Second, Germany must continue accepting responsibility as an economic and political heavyweight and take the lead. This leadership in partnership is reflected in a variety of ways. Germany provides decisive support in the fight against Islamist terrorism in sub-Saharan Africa, counters Russian aggression on NATO’s eastern flank with a brigade for Lithuania, and is one of Ukraine’s strongest supporters with materiel, training, and humanitarian aid.
These developments reflect our new thinking. Previously, the consensus was that Germany would not supply heavy weapons to war zones. Now, we have delivered the Iris-T SLM air-defense system, multiple rocket launcher systems, and Panzerhaubitze 2000 self-propelled howitzers—all requested by Ukraine, all coordinated with our partners, and all decisive in turning the tide of the war.
The future of NATO
But what does Zeitenwende mean for the United States and NATO?
In a nutshell: Germany will do its part to ensure that Europe becomes more capable of military action within the framework of NATO. Let me emphasize this point: It is about strengthening the European pillar within NATO—we do not want Europe to go it alone. A stronger Europe bolsters NATO’s deterrence and defense—its core mission. Additionally, it relieves the burden on the United States as Europe takes on more responsibility for international crisis management and counterterrorism in its neighborhood.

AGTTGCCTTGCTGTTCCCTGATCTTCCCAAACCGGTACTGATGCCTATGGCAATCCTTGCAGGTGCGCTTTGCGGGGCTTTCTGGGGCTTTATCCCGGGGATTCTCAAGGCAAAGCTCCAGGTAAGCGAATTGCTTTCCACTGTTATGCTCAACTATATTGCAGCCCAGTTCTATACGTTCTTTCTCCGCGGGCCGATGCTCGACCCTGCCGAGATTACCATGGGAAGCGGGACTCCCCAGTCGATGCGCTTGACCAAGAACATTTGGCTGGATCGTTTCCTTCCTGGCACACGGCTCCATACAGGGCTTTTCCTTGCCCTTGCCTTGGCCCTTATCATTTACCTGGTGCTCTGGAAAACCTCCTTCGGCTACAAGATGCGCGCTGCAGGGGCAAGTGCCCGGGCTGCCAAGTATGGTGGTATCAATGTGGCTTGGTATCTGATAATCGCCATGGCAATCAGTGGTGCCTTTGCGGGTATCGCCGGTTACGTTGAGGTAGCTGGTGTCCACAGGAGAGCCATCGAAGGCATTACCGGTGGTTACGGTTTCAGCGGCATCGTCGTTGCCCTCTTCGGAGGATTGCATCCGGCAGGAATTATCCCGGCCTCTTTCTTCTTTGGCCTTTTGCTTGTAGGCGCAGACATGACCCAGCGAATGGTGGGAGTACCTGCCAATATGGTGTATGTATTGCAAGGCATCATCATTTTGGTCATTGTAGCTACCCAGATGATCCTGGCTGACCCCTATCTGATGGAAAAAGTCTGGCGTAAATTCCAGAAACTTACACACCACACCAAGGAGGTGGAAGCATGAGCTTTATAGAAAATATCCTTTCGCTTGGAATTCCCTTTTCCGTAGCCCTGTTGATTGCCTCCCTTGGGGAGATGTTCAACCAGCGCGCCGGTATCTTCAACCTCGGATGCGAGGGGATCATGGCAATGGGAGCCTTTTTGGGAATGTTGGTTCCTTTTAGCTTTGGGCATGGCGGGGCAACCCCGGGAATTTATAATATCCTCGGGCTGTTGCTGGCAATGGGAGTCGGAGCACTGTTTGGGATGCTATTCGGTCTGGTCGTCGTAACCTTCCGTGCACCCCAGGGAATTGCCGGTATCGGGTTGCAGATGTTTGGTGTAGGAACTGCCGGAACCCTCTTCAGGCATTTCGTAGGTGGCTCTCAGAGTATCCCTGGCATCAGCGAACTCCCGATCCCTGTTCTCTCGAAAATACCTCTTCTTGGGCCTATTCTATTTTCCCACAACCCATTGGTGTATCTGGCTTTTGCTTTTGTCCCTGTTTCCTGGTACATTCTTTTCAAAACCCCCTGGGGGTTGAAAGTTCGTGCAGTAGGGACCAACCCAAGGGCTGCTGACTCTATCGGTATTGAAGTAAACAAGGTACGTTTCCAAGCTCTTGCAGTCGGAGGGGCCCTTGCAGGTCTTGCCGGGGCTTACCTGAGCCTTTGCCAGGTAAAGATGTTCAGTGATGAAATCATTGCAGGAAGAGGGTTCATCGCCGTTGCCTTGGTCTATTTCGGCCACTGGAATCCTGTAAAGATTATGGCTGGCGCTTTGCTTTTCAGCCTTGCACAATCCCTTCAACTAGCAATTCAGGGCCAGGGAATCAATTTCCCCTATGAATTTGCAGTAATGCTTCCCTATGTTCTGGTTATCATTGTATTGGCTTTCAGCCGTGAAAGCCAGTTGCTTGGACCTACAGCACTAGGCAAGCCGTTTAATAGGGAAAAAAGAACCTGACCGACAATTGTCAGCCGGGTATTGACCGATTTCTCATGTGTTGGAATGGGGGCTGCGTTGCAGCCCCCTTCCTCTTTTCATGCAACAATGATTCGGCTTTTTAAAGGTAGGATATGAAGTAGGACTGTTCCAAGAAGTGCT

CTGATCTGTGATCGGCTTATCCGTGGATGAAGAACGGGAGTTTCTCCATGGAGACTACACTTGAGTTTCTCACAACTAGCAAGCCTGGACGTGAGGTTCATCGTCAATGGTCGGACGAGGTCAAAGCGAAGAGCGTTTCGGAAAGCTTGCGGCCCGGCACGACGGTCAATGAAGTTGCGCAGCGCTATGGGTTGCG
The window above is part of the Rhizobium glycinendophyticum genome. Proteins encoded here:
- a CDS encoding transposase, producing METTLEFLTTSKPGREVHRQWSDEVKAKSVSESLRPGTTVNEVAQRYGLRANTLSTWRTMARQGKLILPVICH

However, we also are paying close attention to the Indo-Pacific. Due to the region’s critical importance, any subversion of order there has a direct impact on Europe. It’s in our national interest to stand up more for the rules-based order with our partners in the region. With the deployment of the frigate Bayern or the participation of German fighter jets in the Australian exercise “Pitch Black,” for example, we have shown that commitment—and we will continue to expand our Indo-Pacific military footprint.
Transatlantic cooperation is not just a want, but a need to preserve the liberal world order and thus our way of life in the coming decade. Germany is committed. Are you?
Siemtje Möller is Germany’s deputy secretary of defense.